Downs went out to sea to track down and catch an often elusive, and always dangerous, prey. He found it just after 2 p.m.
Using tuna as bait, he soon drew the attention of a shortfin mako shark.
As an avid sport fisherman, Downs wanted to claim his catch under the rules of the /*International Game Fishing Association*/. That meant he could only use the rod and reel to catch it.
Using a 100-pound line, Downs battled the shark for more than an hour. It finally came close enough to be brought on board the boat.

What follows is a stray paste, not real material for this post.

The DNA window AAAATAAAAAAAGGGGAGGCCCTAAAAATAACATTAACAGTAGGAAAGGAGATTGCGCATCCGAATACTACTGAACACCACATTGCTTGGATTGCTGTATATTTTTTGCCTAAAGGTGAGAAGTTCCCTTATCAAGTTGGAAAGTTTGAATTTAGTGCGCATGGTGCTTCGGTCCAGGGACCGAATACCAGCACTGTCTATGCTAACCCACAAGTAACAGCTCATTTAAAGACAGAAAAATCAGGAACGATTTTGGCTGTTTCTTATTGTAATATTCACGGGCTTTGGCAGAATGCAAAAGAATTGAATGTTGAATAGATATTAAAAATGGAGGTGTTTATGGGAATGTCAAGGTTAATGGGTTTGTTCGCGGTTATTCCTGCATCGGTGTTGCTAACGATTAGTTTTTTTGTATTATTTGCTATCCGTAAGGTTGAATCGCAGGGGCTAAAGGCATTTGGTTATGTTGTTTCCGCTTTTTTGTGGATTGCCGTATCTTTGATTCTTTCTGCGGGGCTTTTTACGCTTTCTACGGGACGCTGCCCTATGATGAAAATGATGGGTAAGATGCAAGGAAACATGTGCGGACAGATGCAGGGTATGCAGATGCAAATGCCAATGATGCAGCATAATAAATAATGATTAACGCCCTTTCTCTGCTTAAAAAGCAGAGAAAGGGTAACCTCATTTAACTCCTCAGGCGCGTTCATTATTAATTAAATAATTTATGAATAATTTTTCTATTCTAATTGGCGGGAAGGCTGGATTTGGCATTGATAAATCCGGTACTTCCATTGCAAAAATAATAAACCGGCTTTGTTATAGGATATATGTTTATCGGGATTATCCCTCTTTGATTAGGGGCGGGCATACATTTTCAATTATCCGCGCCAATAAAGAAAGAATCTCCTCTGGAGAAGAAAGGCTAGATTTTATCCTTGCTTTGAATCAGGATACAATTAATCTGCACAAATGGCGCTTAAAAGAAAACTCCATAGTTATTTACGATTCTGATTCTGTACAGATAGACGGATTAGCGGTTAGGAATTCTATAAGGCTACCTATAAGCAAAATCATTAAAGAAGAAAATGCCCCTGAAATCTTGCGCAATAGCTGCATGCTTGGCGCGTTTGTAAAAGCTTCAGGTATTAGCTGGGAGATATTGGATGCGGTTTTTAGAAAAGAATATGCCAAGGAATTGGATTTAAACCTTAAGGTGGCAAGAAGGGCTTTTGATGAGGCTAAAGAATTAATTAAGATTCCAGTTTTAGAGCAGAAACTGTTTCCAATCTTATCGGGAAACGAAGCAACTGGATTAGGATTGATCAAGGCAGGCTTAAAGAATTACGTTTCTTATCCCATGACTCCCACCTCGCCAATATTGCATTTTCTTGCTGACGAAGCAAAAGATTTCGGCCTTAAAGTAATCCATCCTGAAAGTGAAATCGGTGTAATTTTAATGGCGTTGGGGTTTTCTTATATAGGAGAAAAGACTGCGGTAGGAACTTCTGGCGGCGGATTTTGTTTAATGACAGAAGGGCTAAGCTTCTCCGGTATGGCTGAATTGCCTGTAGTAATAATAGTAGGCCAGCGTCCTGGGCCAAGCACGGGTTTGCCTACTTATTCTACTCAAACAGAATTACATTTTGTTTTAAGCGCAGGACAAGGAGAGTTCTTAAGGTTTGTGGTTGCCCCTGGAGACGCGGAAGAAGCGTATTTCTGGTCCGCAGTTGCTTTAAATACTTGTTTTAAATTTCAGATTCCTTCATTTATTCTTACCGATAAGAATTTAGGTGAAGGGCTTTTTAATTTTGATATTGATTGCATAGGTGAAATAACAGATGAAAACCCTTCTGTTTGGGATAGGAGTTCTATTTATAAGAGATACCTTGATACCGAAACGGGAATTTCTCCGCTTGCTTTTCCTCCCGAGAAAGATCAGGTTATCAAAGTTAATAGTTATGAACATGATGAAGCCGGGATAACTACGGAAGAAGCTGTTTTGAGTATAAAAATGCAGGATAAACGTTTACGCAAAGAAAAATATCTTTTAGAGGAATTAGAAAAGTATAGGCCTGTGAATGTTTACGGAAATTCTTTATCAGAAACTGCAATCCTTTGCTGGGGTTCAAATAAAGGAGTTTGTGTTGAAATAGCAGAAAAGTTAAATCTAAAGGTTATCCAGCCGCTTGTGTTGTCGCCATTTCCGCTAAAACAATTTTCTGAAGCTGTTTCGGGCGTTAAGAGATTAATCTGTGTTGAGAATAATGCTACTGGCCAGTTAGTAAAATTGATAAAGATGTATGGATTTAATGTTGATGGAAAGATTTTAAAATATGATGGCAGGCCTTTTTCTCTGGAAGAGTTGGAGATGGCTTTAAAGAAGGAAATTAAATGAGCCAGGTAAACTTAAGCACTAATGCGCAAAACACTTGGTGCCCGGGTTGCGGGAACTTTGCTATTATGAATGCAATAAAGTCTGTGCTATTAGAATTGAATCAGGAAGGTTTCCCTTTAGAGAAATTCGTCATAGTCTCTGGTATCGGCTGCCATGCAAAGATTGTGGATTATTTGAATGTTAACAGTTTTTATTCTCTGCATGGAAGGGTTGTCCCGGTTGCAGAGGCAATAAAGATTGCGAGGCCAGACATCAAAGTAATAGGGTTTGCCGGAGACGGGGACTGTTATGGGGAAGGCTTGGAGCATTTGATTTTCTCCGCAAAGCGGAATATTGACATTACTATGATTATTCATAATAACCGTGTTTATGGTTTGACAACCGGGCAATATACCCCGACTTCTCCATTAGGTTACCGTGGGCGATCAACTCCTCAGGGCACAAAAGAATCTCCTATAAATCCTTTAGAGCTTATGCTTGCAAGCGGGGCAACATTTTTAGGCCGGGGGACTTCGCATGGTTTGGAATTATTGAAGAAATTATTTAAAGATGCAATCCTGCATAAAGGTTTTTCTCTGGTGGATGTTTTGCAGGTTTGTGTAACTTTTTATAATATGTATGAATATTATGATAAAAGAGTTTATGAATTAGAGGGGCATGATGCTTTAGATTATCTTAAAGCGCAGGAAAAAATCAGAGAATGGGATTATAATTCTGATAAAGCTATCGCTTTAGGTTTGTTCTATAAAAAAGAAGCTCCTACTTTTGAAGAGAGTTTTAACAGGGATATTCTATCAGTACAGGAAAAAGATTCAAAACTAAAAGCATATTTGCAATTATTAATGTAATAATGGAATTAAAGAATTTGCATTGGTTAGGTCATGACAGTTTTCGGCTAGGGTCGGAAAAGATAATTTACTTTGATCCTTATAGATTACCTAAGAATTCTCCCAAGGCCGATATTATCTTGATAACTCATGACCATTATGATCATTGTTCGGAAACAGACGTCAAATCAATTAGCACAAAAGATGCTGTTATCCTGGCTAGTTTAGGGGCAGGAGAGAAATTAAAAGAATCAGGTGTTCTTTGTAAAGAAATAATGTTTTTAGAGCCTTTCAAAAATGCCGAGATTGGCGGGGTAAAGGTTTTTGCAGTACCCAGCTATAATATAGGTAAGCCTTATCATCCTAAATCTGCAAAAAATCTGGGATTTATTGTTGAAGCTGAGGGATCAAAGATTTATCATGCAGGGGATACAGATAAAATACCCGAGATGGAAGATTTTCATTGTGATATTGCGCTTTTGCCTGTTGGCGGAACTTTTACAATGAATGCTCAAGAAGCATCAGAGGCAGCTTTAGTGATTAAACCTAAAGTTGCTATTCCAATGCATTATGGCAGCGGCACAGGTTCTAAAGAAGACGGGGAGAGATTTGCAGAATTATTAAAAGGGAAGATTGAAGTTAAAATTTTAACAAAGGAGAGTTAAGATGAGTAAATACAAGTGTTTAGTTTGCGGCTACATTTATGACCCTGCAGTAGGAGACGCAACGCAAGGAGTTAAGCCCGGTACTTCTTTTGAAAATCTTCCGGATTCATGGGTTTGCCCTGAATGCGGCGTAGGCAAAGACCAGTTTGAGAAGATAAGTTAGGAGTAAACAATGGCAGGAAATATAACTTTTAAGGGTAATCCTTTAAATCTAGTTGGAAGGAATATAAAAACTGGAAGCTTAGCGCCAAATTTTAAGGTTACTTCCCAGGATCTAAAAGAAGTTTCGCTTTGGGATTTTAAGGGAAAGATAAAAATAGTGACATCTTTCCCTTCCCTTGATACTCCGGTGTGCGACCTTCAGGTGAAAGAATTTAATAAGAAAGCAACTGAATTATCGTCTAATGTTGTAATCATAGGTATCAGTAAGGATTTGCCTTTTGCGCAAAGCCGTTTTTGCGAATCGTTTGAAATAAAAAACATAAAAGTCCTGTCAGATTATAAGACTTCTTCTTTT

The shark proved to be a formidable and hefty adversary. When the shark was finally hauled in to the Marina Del Rey harbor, it weighed in at 736 pounds. That's far from a record, but Downs managed a very impressive catch as he prepares for an upcoming mako shark fishing tournament in Oxnard.
Attacks on humans by shortfin mako sharks are rare, but by all accounts a mako shark is a pretty serious fish. It can swim at speeds of up to 46 miles per hour and leap 30 feet in the air.